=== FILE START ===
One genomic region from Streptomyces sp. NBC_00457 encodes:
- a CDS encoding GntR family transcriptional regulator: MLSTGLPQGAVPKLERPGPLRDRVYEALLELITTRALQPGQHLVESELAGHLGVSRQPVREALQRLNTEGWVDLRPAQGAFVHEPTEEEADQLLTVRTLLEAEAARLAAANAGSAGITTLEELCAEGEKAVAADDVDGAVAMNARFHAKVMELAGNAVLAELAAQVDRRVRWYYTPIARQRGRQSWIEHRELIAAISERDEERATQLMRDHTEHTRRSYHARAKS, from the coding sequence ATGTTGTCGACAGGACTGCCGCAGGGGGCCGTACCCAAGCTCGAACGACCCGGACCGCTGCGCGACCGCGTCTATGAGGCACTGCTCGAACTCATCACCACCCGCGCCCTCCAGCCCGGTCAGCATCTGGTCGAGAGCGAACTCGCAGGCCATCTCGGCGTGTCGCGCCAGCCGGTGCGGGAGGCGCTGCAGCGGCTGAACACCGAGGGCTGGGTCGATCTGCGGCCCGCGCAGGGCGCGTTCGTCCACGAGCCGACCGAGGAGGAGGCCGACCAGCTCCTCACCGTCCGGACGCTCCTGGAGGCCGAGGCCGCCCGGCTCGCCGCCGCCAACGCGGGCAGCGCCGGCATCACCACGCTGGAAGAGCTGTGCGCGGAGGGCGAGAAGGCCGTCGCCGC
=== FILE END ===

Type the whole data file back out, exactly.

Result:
One genomic region from Streptomyces sp. NBC_00457 encodes:
- a CDS encoding GntR family transcriptional regulator: MLSTGLPQGAVPKLERPGPLRDRVYEALLELITTRALQPGQHLVESELAGHLGVSRQPVREALQRLNTEGWVDLRPAQGAFVHEPTEEEADQLLTVRTLLEAEAARLAAANAGSAGITTLEELCAEGEKAVAADDVDGAVAMNARFHAKVMELAGNAVLAELAAQVDRRVRWYYTPIARQRGRQSWIEHRELIAAISERDEERATQLMRDHTEHTRRSYHARAKS, from the coding sequence ATGTTGTCGACAGGACTGCCGCAGGGGGCCGTACCCAAGCTCGAACGACCCGGACCGCTGCGCGACCGCGTCTATGAGGCACTGCTCGAACTCATCACCACCCGCGCCCTCCAGCCCGGTCAGCATCTGGTCGAGAGCGAACTCGCAGGCCATCTCGGCGTGTCGCGCCAGCCGGTGCGGGAGGCGCTGCAGCGGCTGAACACCGAGGGCTGGGTCGATCTGCGGCCCGCGCAGGGCGCGTTCGTCCACGAGCCGACCGAGGAGGAGGCCGACCAGCTCCTCACCGTCCGGACGCTCCTGGAGGCCGAGGCCGCCCGGCTCGCCGCCGCCAACGCGGGCAGCGCCGGCATCACCACGCTGGAAGAGCTGTGCGCGGAGGGCGAGAAGGCCGTCGCCGC